How to Care for a Whiplash Injury
In the United States, there are an estimated 3 million new whiplash injuries each year with 35-50% of these victims suffering from long-term pain and around 14% becoming disabled. Given the prevalence of this type of injury, it’s important to understand what it is, how to recognize signs of injury, the leading causes, and how to care for it.
What is Whiplash?
Whiplash, or neck strain, is a common injury resulting from the force of sudden acceleration-deceleration caused by rapid, unrestrained forward and backward movement of a person’s head and neck.
When this occurs, the structures in your neck including discs, ligaments, nerves or muscles, are damaged. In some cases, a small vessel may even tear and release inflammatory substances in the neck causing swelling and pain.
What is the Leading Cause?
Auto collisions are one of the leading causes of whiplash, and in Oregon, vehicle-wildlife collisions will increase significantly during the upcoming fall and winter months. In the last decade, the number of motorists hitting deer, elk, coyotes, bears and other wildlife has skyrocketed.
Statistically, one out of every 17 car collisions in the United States involves wandering wildlife, with a collision occurring on average every 39 minutes. Thanks to Oregon’s sprawling national forests and thriving wildlife populations, the likelihood of a collision is higher than in other parts of the country. The upsurge is likely due to increases in distracted drivers (cell phone use) and higher numbers of wildlife on and near roadways caused by weather conditions.
If you find yourself in an auto-wildlife collision, or any type of collision, learn to recognize the signs of whiplash.
What are the Signs of Injury?
Usually, the signs and symptoms of whiplash develop within 24 hours of the injury, but not ways. These may include:
- Neck pain
- Muscle spasms
- Decreased range of motion
- Neck stiffness
- Headache, most often starting at the base of the skull
- Pain (or tenderness) in the shoulder, upper back or arms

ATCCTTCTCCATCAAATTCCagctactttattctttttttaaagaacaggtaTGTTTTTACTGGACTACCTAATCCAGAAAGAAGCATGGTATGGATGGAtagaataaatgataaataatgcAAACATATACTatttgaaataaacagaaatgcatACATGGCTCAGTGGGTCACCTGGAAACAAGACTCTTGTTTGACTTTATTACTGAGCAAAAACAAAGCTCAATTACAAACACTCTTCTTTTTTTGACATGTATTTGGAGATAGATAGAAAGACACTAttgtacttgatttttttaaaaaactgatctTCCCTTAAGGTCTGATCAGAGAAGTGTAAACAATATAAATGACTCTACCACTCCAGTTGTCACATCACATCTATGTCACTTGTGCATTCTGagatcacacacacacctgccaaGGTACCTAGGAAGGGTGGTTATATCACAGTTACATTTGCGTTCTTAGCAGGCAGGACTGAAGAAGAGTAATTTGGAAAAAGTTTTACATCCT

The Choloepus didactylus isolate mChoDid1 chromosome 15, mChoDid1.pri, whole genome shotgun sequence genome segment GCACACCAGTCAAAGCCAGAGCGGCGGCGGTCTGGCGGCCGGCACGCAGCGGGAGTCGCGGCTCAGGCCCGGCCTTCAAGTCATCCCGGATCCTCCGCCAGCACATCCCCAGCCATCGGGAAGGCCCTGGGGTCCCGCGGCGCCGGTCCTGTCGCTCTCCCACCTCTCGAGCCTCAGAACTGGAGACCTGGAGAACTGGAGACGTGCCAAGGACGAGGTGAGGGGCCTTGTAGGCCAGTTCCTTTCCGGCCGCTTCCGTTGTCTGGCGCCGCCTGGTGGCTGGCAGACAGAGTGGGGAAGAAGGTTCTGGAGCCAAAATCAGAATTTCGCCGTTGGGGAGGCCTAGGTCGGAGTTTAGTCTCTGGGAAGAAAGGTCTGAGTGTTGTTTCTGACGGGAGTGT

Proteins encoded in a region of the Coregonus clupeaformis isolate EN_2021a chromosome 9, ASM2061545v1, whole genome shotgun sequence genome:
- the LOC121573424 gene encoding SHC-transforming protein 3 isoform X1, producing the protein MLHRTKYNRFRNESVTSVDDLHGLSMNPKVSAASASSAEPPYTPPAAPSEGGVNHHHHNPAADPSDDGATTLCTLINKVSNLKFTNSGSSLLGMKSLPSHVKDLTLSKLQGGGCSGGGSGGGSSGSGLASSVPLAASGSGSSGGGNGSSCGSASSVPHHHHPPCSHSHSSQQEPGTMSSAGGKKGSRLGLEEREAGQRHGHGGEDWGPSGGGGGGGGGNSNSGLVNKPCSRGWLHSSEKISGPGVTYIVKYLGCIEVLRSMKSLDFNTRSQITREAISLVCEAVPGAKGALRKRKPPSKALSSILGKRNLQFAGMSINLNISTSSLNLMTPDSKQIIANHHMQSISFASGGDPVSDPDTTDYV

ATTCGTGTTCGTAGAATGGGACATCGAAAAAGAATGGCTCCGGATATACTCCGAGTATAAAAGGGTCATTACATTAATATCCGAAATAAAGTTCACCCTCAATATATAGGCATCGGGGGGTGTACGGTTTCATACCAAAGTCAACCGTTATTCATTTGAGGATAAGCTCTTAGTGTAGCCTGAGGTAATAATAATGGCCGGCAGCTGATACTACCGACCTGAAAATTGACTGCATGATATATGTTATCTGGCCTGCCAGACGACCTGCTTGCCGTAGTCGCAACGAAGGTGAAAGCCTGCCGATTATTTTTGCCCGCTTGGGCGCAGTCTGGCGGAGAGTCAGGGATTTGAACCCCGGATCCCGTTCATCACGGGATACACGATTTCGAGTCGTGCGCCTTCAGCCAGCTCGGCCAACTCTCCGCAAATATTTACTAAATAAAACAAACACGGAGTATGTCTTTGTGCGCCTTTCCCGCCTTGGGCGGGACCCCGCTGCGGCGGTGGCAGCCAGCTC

- Tingling or numbness in the arms
Some people may also experience blurred vision, ringing in the ears, difficulty sleeping or concentrating, irritability, memory disturbances, anxiety or depression.
How is Whiplash Diagnosed?
You should always consult a physician if you have neck pain or other symptoms after a car accident, sports injury or another traumatic injury to make sure there isn’t another underlying major spinal injury or condition.
Based on your symptoms and examination findings, a doctor may place a collar on the neck to offer additional support and prevent further injuries. He or she may also request a computed tomography (CT) scan or x-ray to check for more serious injury. A magnetic resonance image (MRI) may also be requested if there is concern about soft tissue injury.
What is the Treatment for Whiplash?
Until you are able to see a physician, an over-the-counter pain reliever like acetaminophen (Tylenol), ibuprofen (Advil, Motrin), or naproxen (Aleve), may help alleviate pain and reduce inflammation. You can also apply heat, rather than cold, to help loosen tight muscles.
Upon diagnosis, a doctor may prescribe anti-inflammatories and/or muscle relaxers. The treatment of whiplash can vary depending on the symptoms present.
If there is no evidence of abnormal spine alignment or other major injuries that would require extended immobilization, the likely course of treatment will involve a series of at-home exercises that include stretching, rotating and moving the neck back and forth.
Contact Pacific Spine
Most people who experience whiplash will feel better within a few weeks. However, some may continue to have chronic pain for several months or years after the initial injury. If you are experiencing ongoing, chronic pain in the neck or back, complete Pacific Spine’s patient self-referral form. Our new patient coordinator will contact you within 1-2 business days to speak with you about your symptoms.